Fox's on-air talent won't have to acknowledge or say anything regarding the settlement on air, according to people familiar with the matter.

A Dominion spokesperson said Tuesday: "An apology is about accountability, and today Dominion held Fox accountable. Fox paid a historic settlement and issued a statement acknowledging that the statements about Dominion were false."

The suit by Dominion, which sells voting machines and election software, had argued that Fox News and its sister network Fox Business "intentionally and falsely" blamed Dominion for the 2020 loss of former President Donald Trump to President Joe Biden by airing unsubstantiated claims about the company.

Fox had said in court filings that its hosts' statements about Dominion were protected by the First Amendment. The company also said Dominion had not shown that the statements were made with so-called actual malice, which is the threshold for civil defamation claims.

Lawyers for Fox said nothing when asked for comment as they left court Tuesday.

The settlement avoids, for the moment, the risk of Murdoch and Fox hosts facing hostile questioning in public over the claims made about Dominion on the conservative news networks after the 2020 election.

The planned witnesses in the case had included Tucker Carlson, Maria Bartiromo, Sean Hannity, Laura Ingraham and Jeanine Pirro.

Also slated to testify was Lou Dobbs, whose Fox Business show was canceled in 2021.

Fox lawyers depart after Dominion Voting Systems and Fox settled the defamation lawsuit over Fox's coverage of debunked election-rigging claims, in Wilmington, Delaware, April 18, 2023.
Mark Makela | Reuters
Fox lawyers depart after Dominion Voting Systems and Fox settled the defamation lawsuit over Fox's coverage of debunked election-rigging claims, in Wilmington, Delaware, April 18, 2023.

Fox faces a similar defamation lawsuit by another voting machine company, Smartmatic, over the company's work during the 2020 election.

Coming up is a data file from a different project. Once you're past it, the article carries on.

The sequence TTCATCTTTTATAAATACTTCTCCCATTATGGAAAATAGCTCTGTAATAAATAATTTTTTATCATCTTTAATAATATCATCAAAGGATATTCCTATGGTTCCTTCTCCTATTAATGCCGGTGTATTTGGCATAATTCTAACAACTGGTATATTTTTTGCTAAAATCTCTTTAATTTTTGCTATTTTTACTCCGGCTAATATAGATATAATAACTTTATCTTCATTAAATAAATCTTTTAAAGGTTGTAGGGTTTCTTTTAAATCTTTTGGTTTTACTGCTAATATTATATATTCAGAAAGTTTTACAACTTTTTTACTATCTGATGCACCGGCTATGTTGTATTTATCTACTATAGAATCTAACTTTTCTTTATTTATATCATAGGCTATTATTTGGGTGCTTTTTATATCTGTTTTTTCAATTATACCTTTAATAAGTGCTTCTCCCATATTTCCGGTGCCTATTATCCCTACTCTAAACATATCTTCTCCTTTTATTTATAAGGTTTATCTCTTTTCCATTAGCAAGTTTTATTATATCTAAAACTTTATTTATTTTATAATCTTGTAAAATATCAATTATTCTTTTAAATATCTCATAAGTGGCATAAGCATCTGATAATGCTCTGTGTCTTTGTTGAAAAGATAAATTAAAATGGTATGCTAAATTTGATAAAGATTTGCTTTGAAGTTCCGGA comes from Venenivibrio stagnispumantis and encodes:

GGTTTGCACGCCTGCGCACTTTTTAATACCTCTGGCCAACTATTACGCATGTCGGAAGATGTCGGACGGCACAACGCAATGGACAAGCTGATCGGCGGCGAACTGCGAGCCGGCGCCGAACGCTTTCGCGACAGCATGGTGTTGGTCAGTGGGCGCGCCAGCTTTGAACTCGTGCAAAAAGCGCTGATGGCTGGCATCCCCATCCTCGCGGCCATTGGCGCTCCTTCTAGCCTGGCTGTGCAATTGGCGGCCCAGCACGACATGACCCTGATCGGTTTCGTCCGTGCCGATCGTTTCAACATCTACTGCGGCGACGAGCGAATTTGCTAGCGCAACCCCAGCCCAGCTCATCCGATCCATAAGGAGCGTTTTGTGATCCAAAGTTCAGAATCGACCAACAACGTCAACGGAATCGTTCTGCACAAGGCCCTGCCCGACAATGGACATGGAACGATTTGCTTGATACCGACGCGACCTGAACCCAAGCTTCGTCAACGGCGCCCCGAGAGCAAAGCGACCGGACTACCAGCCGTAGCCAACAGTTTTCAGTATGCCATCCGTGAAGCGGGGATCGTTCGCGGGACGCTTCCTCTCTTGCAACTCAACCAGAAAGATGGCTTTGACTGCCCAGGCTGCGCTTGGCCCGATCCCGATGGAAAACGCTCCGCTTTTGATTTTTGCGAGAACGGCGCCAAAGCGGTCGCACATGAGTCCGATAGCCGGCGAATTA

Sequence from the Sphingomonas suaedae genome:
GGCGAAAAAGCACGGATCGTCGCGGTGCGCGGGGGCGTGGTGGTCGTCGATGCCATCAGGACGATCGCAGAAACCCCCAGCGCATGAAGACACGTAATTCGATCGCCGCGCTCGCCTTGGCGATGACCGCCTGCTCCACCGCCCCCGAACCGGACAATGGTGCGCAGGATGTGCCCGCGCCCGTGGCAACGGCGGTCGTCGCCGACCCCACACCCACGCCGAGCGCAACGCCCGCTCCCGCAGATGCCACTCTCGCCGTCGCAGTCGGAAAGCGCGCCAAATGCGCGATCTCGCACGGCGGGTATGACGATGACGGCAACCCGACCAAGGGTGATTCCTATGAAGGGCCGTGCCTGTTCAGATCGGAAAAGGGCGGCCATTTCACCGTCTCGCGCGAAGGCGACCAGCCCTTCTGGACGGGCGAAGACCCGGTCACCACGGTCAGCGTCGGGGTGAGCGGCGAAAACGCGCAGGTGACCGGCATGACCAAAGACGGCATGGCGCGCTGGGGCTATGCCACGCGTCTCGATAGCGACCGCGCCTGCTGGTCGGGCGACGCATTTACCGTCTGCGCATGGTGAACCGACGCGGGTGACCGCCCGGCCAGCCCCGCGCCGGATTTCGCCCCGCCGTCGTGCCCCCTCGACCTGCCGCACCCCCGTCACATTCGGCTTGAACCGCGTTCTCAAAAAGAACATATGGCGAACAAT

Smartmatic's attorney J. Erik Connolly, in a statement, said, "Dominion's litigation exposed some of the misconduct and damage caused by Fox's disinformation campaign."

"Smartmatic will expose the rest," Connolly said. "Smartmatic remains committed to clearing its name, recouping the significant damage done to the company, and holding Fox accountable for undermining democracy."

Dominion also has pending defamation lawsuits related to false claims about the 2020 election against Newsmax Media, One America News Network, Overstock founder Patrick Byrne, My Pillow CEO Mike Lindell, former Trump lawyer Rudy Giuliani, attorney Sidney Powell and others.

Stephen Shackelford, a lawyer for Dominion, said outside the court Tuesday, "Money is accountability. And we got that today from Fox."

"But we're not done yet. We've got some other people who have some accountability coming toward them," Shackelford said.

He did not respond when CNBC asked if he expected settlements in other defamation cases Dominion has filed.

Correction: This story has been revised to clarify that Dominion CEO John Poulos told reporters outside court that, as part of the settlement, "Fox has admitted to telling lies." It has also been revised to indicate that Maria Bartiromo was among the planned witnesses in the case. A previous version misspelled her name.